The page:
By Dr. Ken Broda-Bahm:
Even good science can sometimes be a tough sell in the court of public opinion. Take, for example, the moment in Republican Presidential nominee Mitt Romney's acceptance speech last week where he mocked the President's concern over rising sea levels. The crowd of delegates in Tampa cheered wildly, though the fact of sea level rise, if not its exact cause, is scientifically uncontroversial.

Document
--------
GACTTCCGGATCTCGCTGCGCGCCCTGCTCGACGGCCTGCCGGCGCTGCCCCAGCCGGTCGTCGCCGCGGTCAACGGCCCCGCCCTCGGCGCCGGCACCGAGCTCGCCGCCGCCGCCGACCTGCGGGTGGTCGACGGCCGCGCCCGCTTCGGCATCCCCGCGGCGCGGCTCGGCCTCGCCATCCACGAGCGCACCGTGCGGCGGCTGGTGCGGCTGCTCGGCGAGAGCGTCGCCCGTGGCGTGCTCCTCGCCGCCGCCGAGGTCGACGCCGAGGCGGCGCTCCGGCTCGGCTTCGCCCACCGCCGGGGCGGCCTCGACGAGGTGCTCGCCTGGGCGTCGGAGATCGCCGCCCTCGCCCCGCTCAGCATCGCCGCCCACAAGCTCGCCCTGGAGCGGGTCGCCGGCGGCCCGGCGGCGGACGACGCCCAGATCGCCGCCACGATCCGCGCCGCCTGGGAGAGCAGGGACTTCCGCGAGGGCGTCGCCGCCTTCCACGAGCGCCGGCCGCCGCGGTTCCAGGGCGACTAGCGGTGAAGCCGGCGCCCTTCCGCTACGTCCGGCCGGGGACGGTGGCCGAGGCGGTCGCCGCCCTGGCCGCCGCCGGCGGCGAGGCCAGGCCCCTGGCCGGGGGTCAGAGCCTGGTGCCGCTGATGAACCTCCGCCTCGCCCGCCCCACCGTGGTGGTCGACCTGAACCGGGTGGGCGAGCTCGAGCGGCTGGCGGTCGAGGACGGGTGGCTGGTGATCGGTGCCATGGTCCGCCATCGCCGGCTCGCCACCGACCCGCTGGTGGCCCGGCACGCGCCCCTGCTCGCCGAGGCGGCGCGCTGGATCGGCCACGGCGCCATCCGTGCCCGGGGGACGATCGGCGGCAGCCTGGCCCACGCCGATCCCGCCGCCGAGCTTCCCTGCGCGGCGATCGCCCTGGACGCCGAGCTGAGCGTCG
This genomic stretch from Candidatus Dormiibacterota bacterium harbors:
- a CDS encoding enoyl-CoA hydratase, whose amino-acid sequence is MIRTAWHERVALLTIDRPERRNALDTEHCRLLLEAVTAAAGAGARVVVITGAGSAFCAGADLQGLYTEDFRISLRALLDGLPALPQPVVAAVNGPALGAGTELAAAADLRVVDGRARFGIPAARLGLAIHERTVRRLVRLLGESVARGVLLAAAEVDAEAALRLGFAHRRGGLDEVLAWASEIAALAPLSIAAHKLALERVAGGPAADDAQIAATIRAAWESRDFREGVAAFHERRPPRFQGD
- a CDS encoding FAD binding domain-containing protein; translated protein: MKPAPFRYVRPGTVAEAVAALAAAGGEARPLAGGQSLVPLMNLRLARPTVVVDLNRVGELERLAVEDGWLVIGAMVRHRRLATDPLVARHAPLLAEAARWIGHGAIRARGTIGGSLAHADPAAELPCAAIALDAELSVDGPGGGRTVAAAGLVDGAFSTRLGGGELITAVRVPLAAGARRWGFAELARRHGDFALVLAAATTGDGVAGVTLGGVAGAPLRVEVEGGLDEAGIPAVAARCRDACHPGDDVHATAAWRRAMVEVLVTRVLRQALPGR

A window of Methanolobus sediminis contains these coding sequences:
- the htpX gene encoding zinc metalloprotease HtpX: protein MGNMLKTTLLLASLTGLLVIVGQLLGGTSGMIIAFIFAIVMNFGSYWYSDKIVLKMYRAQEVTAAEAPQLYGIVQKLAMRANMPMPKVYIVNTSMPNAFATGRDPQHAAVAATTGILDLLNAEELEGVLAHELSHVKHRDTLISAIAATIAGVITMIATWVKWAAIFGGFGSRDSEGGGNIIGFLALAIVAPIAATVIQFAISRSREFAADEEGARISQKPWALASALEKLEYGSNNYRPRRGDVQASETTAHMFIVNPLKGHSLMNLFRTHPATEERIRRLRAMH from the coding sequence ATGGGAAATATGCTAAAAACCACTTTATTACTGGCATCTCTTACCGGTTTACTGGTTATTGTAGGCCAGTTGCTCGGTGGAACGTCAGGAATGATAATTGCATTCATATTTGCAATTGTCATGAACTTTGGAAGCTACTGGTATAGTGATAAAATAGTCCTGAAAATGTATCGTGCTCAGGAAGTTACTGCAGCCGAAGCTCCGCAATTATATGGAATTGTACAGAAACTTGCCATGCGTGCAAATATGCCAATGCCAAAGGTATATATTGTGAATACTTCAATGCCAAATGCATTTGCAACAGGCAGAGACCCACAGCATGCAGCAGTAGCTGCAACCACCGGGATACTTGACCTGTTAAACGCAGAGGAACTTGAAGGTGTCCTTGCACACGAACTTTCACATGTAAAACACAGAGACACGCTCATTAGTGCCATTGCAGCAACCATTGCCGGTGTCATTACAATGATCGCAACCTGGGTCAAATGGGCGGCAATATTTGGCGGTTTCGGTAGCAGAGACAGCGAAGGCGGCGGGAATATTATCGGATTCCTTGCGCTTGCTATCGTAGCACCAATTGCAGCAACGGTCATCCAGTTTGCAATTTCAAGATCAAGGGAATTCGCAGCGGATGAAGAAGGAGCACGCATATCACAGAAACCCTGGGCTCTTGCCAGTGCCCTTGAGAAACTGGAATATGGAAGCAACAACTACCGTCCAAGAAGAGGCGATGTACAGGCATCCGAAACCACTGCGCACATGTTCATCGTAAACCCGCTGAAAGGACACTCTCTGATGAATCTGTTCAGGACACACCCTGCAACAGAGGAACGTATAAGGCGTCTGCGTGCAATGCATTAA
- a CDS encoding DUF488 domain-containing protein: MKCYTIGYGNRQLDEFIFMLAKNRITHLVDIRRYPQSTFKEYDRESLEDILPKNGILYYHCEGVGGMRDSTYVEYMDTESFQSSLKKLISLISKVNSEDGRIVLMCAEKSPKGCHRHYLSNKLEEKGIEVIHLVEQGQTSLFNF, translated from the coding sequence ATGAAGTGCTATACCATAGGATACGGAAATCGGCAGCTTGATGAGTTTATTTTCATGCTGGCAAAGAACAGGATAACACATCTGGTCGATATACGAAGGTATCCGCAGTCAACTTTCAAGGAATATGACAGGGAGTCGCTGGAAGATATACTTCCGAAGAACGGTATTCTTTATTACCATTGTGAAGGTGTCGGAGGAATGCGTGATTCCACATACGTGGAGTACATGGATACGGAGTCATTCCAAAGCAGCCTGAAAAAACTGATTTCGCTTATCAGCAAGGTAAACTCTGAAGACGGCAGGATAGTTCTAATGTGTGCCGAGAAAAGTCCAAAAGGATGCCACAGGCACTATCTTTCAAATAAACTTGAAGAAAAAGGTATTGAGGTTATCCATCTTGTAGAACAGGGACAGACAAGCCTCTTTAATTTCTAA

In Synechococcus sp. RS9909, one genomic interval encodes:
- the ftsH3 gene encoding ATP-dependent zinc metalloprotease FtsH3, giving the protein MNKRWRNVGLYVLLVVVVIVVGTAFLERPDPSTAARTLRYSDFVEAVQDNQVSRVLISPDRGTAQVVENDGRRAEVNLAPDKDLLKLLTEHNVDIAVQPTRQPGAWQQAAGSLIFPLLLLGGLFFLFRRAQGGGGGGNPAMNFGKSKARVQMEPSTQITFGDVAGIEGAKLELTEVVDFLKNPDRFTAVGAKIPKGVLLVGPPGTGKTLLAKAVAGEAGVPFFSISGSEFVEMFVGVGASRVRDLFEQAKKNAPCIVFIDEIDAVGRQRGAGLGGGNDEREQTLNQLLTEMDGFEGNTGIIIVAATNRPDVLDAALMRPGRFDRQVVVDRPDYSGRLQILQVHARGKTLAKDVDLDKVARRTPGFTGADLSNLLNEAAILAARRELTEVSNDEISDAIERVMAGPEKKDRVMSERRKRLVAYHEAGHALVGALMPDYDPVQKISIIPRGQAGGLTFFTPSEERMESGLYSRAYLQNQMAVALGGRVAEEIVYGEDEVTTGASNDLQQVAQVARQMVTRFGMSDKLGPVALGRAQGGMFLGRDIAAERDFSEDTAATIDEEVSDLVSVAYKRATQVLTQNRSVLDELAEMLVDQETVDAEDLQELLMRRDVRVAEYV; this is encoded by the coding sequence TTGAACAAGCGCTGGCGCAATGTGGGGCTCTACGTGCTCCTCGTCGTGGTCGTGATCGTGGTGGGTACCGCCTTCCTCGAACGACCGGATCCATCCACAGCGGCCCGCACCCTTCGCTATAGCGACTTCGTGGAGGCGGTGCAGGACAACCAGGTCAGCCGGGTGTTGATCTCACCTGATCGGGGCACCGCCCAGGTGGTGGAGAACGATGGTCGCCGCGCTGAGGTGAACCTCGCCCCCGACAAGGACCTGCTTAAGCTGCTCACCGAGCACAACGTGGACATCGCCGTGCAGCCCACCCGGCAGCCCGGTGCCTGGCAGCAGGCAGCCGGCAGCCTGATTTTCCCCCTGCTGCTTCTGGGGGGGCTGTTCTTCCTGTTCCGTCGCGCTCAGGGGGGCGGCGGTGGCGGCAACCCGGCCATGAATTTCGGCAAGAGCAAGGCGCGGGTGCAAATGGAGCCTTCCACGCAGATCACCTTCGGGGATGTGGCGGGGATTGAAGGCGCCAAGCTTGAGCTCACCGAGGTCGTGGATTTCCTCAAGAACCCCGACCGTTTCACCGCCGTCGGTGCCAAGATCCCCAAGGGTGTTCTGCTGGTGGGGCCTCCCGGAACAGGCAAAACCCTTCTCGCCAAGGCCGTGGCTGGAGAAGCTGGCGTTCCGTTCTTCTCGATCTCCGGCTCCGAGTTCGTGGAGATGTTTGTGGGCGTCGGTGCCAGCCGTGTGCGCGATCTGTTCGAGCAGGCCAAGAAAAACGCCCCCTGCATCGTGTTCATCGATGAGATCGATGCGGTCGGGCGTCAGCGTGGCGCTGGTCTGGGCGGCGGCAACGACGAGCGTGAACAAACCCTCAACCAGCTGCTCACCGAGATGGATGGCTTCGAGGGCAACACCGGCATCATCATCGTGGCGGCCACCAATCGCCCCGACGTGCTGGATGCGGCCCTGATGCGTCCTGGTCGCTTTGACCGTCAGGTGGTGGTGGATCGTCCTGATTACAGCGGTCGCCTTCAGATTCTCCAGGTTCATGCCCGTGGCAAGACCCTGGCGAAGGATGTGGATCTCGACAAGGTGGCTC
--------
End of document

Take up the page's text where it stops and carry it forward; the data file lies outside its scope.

In the actual courts, the fate of good scientific information can be just as uncertain, as can the fate of bad science. Even in this age of Daubert, separating the valid from the invalid can be a challenge for both jurors and judges. In the upcoming trial of Fort Hood shooter Major Nidal Hasan, for example, there is a current controversy over the testimony of Evan Kohlmann, a terrorism expert who has classified Hasan as a "homegrown terrorist" on the basis of a six-factor model he developed, which may or may not be falsifiable or replicable. In the more typical case relying on expert testimony, the need to convince judges and jurors to critically evaluate the methods and the reasoning that under-girds research conclusions can be critical. In this post, we'll take a look at one study showing that jurors are able to identify some but not most methodological flaws in research, and draw some conclusions on the best practices for separating the good science from the bad in litigation.